A New Year's Resolution: No More Covid Essays

The fact is, catching a highly contagious virus doesn't really "mean" much at all

Monthly dest calendar on table in the bright room or modern office  for 2022 year.  side view
Prasert Krainukul/Moment/Getty Images
Daniel Walden

Because I’m a Catholic, I have a cultural disposition toward doing things that cause me unnecessary suffering, and because I’m a millennial, I tend to do those things online. In my case this means retaining a Facebook account, where I can keep up with family, old friends whom I remember fondly, and people whom I actually hate hearing about and ought to remove from my feed but won’t because of the aforementioned Romish perversity. The upside to this is that I get to see what Facebook has become. In a lot of ways it resembles the visible decay of late LiveJournal: everything is either blatant self-promotion (guilty as charged) or amateur philosophizing, the last and most stubborn inhabitants of a dying platform.

The self-promotion part isn’t new, of course, and it often makes for some of the best laughs on an otherwise bleak website. When somebody’s right wing and extremely divorced aunt is digging in her heels about her transparent essential oils MLM scam, that’s a miniature Real Housewives spinoff taking shape right there on your screen, and you don’t even have to pay for cable TV. The real dread comes from the essays hidden among the innocent posts like meandering, omphaloskeptic landmines, just waiting for you to click the “read more” link and plaster your screen with the kind of existential crisis that comes only to people who have never lived more than 20 minutes from a Trader Joe’s. Such essays take many forms, and they tend to shift with the times. Thus the latest round of viral mutation has triggered similar mutation in the Facebook essay, and we are now in the midst of an alarming rise in the incidence of unacceptably long posts — and even, God help us, Twitter threads with post counts in the plural dozens and multi-slide Instagram stories — that ask the question: “What does it mean that I got Covid?”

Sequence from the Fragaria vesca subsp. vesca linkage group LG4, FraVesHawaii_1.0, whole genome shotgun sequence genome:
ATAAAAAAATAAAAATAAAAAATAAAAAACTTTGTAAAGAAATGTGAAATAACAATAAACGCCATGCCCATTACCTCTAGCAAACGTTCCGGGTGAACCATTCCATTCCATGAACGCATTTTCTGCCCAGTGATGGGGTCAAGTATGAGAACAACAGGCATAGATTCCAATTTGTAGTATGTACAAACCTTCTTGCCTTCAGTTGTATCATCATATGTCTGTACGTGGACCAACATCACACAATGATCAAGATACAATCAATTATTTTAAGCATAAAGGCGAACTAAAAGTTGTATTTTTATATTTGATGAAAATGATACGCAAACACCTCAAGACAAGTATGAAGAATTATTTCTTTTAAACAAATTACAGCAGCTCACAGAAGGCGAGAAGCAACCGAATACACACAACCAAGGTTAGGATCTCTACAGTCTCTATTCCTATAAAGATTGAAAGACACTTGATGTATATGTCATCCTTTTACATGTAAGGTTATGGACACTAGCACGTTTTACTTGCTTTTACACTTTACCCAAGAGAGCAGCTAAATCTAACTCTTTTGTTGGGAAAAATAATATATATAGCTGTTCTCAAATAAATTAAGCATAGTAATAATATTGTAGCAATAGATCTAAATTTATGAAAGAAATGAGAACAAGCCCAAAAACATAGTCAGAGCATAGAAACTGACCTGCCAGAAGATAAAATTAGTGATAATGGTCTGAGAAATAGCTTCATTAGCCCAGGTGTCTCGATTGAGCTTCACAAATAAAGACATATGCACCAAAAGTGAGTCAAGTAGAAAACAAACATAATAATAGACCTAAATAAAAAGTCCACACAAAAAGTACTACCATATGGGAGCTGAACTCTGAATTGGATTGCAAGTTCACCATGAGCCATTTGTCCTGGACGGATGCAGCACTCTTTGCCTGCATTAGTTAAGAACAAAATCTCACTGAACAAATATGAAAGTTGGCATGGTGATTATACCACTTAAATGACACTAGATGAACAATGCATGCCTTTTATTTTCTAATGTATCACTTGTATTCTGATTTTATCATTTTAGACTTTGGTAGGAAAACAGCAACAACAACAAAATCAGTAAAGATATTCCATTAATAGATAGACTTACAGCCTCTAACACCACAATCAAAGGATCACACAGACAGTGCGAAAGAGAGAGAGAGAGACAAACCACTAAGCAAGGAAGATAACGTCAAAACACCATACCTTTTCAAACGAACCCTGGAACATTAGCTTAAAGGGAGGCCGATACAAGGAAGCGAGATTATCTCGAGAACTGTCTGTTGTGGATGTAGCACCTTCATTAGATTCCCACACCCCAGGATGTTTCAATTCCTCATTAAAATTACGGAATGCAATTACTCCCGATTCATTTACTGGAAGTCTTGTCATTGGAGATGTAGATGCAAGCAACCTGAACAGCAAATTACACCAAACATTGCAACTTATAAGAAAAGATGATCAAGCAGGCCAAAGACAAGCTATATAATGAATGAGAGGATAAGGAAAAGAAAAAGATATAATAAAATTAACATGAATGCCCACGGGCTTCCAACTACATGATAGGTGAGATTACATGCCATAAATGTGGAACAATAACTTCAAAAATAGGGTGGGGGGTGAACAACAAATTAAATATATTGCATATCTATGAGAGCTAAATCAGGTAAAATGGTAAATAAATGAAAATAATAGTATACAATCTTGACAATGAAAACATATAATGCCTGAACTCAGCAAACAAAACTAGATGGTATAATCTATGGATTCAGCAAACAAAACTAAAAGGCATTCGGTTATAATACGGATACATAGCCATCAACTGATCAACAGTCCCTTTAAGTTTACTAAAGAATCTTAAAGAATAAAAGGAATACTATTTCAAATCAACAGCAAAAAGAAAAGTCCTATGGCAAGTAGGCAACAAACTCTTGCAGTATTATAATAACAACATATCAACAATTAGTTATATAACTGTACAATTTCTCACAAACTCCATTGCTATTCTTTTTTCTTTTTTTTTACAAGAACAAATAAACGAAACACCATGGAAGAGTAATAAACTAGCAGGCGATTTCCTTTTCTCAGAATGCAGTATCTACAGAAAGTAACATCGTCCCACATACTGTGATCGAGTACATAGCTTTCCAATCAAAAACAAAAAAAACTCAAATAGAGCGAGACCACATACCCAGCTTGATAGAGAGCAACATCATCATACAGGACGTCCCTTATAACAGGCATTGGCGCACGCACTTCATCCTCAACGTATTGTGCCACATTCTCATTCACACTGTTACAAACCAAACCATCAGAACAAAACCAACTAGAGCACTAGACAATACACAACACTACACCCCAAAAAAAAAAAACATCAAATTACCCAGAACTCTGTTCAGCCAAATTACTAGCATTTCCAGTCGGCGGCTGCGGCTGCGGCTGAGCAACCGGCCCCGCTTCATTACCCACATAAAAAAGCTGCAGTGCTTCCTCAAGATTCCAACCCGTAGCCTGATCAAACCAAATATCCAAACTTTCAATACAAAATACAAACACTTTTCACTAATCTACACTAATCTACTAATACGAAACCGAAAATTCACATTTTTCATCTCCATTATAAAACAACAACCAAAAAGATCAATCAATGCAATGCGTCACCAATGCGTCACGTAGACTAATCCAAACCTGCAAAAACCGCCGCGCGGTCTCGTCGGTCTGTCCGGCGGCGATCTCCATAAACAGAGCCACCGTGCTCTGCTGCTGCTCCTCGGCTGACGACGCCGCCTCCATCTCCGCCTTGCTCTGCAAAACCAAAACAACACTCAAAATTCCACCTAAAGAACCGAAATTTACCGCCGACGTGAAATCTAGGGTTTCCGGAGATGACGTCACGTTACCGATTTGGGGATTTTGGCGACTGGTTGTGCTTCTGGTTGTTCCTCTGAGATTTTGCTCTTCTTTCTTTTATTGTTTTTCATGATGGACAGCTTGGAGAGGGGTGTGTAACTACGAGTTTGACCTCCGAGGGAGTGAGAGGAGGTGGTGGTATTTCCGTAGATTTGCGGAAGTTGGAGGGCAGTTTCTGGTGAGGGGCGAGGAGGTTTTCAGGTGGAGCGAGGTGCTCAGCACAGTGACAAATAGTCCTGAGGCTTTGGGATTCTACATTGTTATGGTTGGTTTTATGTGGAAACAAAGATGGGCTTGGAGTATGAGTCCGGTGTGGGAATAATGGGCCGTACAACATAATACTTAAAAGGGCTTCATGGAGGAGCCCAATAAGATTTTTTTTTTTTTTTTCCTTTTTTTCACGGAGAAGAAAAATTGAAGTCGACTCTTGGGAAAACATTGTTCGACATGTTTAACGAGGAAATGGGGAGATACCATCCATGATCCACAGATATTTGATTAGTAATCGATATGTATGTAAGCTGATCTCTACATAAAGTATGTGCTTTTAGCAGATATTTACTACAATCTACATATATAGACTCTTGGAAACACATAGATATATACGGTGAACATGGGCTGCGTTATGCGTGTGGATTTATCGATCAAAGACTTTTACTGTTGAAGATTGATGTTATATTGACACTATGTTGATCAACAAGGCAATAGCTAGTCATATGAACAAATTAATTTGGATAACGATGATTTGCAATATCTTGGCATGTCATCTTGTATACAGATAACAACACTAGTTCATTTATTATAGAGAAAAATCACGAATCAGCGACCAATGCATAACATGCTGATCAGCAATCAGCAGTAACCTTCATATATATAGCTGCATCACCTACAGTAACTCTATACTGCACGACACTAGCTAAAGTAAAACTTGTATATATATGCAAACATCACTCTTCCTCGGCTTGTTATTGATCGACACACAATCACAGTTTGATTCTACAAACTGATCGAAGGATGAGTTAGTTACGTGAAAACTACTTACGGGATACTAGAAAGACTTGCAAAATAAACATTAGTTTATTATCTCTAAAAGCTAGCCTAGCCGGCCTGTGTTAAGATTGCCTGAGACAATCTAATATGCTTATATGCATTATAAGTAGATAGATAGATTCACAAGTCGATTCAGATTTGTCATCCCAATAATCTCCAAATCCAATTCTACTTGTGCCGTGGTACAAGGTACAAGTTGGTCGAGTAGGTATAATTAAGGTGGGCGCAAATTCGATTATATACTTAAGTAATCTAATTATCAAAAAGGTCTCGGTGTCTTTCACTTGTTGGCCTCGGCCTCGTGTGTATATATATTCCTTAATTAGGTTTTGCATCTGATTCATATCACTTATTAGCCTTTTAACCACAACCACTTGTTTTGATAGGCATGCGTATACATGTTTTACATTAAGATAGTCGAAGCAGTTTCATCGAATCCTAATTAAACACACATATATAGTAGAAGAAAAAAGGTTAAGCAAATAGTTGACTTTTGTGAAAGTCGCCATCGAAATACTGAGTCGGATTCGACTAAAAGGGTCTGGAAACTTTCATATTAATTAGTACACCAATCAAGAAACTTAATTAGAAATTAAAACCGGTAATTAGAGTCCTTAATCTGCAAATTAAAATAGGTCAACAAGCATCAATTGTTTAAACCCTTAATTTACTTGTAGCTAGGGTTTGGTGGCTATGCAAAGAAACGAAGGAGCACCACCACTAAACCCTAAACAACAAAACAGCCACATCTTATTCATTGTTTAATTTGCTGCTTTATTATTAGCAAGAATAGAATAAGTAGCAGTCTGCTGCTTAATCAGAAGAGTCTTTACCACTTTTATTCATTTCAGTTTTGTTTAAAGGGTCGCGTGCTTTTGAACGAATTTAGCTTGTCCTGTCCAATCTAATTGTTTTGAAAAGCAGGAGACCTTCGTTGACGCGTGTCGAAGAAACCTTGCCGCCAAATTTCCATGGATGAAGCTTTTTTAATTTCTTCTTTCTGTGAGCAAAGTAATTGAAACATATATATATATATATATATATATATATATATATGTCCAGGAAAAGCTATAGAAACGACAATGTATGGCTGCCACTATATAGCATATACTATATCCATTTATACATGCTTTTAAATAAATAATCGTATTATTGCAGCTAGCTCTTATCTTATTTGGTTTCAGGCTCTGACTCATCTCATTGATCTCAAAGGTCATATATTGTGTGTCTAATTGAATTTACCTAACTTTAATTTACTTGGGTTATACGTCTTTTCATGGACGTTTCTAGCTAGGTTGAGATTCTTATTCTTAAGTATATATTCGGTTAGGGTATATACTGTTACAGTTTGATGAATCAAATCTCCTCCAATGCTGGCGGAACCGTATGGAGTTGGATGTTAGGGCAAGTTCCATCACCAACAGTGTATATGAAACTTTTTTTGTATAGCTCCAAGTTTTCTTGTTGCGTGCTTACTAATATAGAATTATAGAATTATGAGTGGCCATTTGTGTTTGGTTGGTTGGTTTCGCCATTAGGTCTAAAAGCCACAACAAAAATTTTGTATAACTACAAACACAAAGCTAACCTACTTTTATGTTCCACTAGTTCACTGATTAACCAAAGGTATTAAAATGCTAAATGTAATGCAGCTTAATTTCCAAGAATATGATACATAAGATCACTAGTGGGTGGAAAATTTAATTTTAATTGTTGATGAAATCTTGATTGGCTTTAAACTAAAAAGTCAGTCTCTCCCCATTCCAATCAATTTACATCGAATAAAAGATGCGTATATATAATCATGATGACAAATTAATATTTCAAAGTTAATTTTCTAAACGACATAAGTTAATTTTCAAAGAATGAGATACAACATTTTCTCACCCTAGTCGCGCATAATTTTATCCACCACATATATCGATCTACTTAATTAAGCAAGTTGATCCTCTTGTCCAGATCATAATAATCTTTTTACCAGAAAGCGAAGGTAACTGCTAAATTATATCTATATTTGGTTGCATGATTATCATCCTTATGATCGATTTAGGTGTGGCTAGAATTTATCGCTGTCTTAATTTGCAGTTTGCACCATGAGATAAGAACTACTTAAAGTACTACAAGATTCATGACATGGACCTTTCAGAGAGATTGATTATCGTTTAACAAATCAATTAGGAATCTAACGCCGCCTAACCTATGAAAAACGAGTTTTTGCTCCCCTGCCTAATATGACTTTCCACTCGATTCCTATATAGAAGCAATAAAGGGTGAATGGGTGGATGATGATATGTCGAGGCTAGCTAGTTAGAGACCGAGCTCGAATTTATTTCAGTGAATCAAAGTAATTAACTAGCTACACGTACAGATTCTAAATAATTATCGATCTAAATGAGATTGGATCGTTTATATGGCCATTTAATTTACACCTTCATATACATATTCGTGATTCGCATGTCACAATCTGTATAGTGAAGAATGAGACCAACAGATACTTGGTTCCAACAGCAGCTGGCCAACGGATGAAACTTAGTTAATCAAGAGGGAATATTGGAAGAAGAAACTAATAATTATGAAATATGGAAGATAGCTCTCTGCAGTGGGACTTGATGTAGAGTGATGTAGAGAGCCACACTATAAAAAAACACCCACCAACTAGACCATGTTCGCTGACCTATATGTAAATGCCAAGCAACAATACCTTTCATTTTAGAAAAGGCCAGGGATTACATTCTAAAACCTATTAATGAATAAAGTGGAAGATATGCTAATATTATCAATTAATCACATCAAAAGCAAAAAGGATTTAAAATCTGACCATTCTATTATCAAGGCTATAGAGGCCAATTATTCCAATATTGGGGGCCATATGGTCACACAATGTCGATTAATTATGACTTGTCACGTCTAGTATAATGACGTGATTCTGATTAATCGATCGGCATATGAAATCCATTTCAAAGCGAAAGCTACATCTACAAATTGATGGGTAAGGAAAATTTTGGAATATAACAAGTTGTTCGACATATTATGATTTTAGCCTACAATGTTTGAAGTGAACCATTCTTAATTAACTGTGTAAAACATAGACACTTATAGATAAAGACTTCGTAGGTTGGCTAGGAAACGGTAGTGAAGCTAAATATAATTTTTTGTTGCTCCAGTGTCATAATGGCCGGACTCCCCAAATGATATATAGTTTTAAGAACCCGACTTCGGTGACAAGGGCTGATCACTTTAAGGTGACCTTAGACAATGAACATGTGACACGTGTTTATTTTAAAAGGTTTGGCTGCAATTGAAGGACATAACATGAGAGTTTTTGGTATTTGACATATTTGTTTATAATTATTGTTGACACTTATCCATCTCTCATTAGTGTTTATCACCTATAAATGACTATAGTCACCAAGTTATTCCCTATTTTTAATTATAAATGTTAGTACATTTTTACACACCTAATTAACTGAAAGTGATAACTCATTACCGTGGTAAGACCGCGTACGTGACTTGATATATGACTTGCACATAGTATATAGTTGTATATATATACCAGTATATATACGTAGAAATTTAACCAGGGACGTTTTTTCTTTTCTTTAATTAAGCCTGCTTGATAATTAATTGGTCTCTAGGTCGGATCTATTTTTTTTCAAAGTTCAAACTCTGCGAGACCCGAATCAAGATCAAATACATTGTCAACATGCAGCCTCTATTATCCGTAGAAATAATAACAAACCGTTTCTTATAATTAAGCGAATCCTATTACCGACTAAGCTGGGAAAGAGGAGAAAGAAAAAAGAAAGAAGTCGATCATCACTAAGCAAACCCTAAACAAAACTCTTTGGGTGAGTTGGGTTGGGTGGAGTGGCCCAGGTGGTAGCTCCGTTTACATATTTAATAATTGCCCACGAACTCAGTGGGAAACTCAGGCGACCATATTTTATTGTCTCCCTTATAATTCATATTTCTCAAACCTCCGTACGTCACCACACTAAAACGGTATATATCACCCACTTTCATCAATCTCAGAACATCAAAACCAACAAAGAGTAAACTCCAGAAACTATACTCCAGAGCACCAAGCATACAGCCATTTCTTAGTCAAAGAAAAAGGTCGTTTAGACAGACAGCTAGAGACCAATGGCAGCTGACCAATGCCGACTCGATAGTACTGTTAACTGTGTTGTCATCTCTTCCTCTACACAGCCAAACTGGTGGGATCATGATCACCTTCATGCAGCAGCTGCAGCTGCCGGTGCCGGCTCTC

These are not, I hasten to add, posts that talk about experiencing certain symptoms or encouraging people to get vaccinated. We’ve all probably seen enough of both to be slightly annoyed by them, but that’s just a function of their algorithmic prominence and our own emotional fatigue from over two years of global pandemic — there is no moral or intellectual deficiency in their making. The “Covid crisis” essay is a very different animal. It is written within hours of a positive test, or at most within a day; it is always written by a young person who is fully up to date on vaccinations and who has no major comorbidities that make a diagnosis much scarier; it dwells for two or three paragraphs (but seemingly for a geologic age) on what the writer imagines to be serious ethical dilemmas having to do with whether quarantine allows them to fetch their mail or get groceries; it contains no discussion at all of how difficult it will be to work and make ends meet in isolation, because the writer has been working from home this whole time.

With all this in mind, I invite you to join me in a New Year’s commitment to preventing the spread of a genre of writing whose unchecked proliferation will not kill people but might give me, personally, a brain hemorrhage.